He was a woman
was a woman
In Lotus Eaters Bloom jumps from thinking that a
woman has recently played the part of Hamlet (fact), to
wondering whether the hero of Shakespeare's play might
secretly have been a woman (one literary critic's published
speculation), to supposing that this might explain Ophelia's
suicide (his own whimsical contribution). In Scylla and
Charybdis John Eglinton too links the recent performance
by a woman with the theory that "the prince was a woman."
His remarks are directed against overly ingenious theories in
general, Stephen's most certainly included, but it seems
possible that Joyce may have included the reference to Edward
Vining's theory here because it typifies 19th century
understandings of Hamlet that Stephen is strenuously opposing.
she played last night. Male impersonator":
Bloom thinks this of Millicent
Bandmann-Palmer, who did perform in the play at the Gaiety Theatre on June
15. Gifford notes that a review of the show in the next day's
Freeman's Journal mentioned that she acted the
principal role and "to say the least sustained it creditably."
Strange as it may seem today (perhaps—it is becoming common
again in the 21st century), such cross-gender casting was a
frequent practice in 1904. Just as theater companies in
Shakespeare's time cast boys in women's parts because women
were viewed as inferior creatures and legally barred from
London's stages, late 18th and 19th century theater companies
often cast women in men's parts because beloved female actors
could find relatively few substantial female roles in
Shakespeare's plays. The conversion of Shakespeare's men into
"breeches parts" or "pants roles" (terms also commonly used in
opera) had become increasingly frequent by the end of the 19th
In an article titled "Tragedy, Gender, Performance: Women as Tragic Heroes on the Nineteenth-Century Stage," Comparative Literature 30.2 (1996): 135-57, Anne Russell ably summarizes this history. Some of the performances she mentions were so influential that for decades afterward women continued to be cast in the same part: Sarah Siddons' Hamlet (1776-81), Ellen Tree's Romeo (1832), Patricia Horton's Fool in King Lear (1838). For theatrical producers of the time, the Danish prince seemed particularly suited to female interpretation, and "At least fifty English and American actresses played Hamlet in the latter part of the nineteenth century: Charlotte Cushman, Emma Walker, Fanny Wallack, Clara Fisher Maeder, Alice Mariott, Julia Seaman, Winetta Montague, and Millicent Bandmann-Palmer...who played Hamlet hundreds of times" (143). The tradition reached a kind of apex in Sarah Bernhardt's famous 1899 performances.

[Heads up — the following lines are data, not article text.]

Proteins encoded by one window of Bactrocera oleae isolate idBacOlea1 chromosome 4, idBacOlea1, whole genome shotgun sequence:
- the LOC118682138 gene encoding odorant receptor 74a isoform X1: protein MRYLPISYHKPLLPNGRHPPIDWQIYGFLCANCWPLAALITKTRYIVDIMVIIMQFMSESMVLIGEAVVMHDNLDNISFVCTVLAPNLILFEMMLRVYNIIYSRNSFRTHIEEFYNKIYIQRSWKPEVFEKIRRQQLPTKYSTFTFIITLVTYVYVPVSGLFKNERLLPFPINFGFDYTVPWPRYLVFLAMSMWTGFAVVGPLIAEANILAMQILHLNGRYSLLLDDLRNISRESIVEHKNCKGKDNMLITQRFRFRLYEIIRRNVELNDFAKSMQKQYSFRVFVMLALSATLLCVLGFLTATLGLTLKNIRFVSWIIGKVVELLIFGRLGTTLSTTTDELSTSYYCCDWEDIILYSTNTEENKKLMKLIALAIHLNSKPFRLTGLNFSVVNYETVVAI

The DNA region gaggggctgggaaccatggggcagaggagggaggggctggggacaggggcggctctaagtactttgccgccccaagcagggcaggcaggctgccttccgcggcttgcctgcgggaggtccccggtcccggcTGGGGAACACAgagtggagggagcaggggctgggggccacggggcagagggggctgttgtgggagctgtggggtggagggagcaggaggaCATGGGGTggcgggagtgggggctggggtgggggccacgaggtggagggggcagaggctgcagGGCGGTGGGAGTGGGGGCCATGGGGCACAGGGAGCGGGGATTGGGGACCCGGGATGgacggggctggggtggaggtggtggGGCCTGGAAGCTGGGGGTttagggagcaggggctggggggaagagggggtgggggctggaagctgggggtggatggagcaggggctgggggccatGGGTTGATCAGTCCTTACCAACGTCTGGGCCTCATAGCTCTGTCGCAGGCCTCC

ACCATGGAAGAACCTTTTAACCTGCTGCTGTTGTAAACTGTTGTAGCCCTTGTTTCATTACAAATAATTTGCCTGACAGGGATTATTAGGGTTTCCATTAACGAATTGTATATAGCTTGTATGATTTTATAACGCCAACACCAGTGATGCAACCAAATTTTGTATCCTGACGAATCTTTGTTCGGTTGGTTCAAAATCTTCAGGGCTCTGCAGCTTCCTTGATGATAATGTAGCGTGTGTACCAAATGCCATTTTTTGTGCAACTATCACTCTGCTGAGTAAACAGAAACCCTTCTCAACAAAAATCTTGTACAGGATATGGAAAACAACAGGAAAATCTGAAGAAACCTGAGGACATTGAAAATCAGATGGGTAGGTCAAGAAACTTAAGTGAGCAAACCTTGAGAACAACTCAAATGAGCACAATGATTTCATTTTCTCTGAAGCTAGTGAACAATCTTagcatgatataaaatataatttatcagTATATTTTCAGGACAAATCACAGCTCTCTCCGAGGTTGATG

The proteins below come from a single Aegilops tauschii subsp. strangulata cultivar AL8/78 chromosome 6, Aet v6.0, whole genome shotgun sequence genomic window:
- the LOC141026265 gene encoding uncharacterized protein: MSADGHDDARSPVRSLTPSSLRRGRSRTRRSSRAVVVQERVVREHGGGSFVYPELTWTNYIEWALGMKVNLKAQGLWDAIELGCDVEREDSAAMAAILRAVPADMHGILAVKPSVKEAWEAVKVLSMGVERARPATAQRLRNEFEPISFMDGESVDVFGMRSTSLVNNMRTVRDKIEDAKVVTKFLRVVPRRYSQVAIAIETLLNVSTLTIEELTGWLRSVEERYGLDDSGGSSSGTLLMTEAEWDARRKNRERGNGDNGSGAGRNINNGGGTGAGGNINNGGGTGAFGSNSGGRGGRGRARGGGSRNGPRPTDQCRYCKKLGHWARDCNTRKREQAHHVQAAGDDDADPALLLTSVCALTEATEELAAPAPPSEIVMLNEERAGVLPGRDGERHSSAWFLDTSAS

§ But "Perhaps
he was a woman": Bloom's focus shifts from seeing the
actress playing Hamlet as a male impersonator to wondering if
the character himself (or herself) somehow is (or was) a
woman. His source here is a 19th century American literary
critic named Edward Payson Vining whose thoughts about Hamlet
both reflected and influenced the female portrayals happening
on stage. In The Mystery of Hamlet; An Attempt to Solve an
Old Problem (1881), Vining argues that Queen Gertrude
gave birth to a girl. With war raging between Denmark and
Norway she dressed her child as a boy in hopes of ensuring her
offspring's succession to the throne. Vining devised this
backstory to explain Hamlet's feminine qualities: instead of
showing "the energy, the conscious strength, the readiness for
action that inhere in the perfect manly character" (46), the
prince spends his time deploring drunkenness, pondering
morality and religion, and emotionally leaping into graves.
Nor was his quasi-biographical way of reading a play all that unusual for his time. Literary critics in the second half of the 19th century often studied leading characters in Shakespeare's plays as if they might be real people, jumping off from mere dialogue to sketch detailed psychological portraits and inferring life histories that began well before the opening scene. (The most famous work of this kind, A. C. Bradley's Shakespearean Tragedy, was published in the year in which Ulysses is set, 1904.) Such an approach feels dated now, but it was all the rage in the Victorian and Edwardian era. It becomes truly untenable only if one begins to think of Shakespeare's characters as actual people. Bloom seems to flirt with this absurdity by thinking that Hamlet "was a woman," but he maintains comic detachment in the following sentence: "Why Ophelia committed suicide."
Eglinton has his own wry detachment: "The bard's fellowcountrymen," he supposes, "are rather tired perhaps of our brilliancies of theorising. I hear that an actress played Hamlet for the fourhundredandeighth time last night in Dublin. Vining held that the prince was a woman. Has no-one made him out to be an Irishman?" One Irishman whose brilliancies of theorizing he is aiming at is Stephen, who has been ransacking recent biographies of Shakespeare to construct a pseudo-critical account of the playwright's life just as fantastic as Vining's portrait of Hamlet. But seeing as how Eglinton, Lyster, Best, and Mulligan are always throwing out alternatives to Stephen's preferred authorities and explanations, Joyce may be evoking the Hamlet-was-a-woman theory here for a second reason. Vining's account of a character ill-suited to a masculine world of violent action sounds very much like the view of Hamlet advanced by Stephen's argumentative opponents: "The beautiful ineffectual dreamer who comes to grief against hard facts." Stephen's Hamlet is much more the murderous man of action.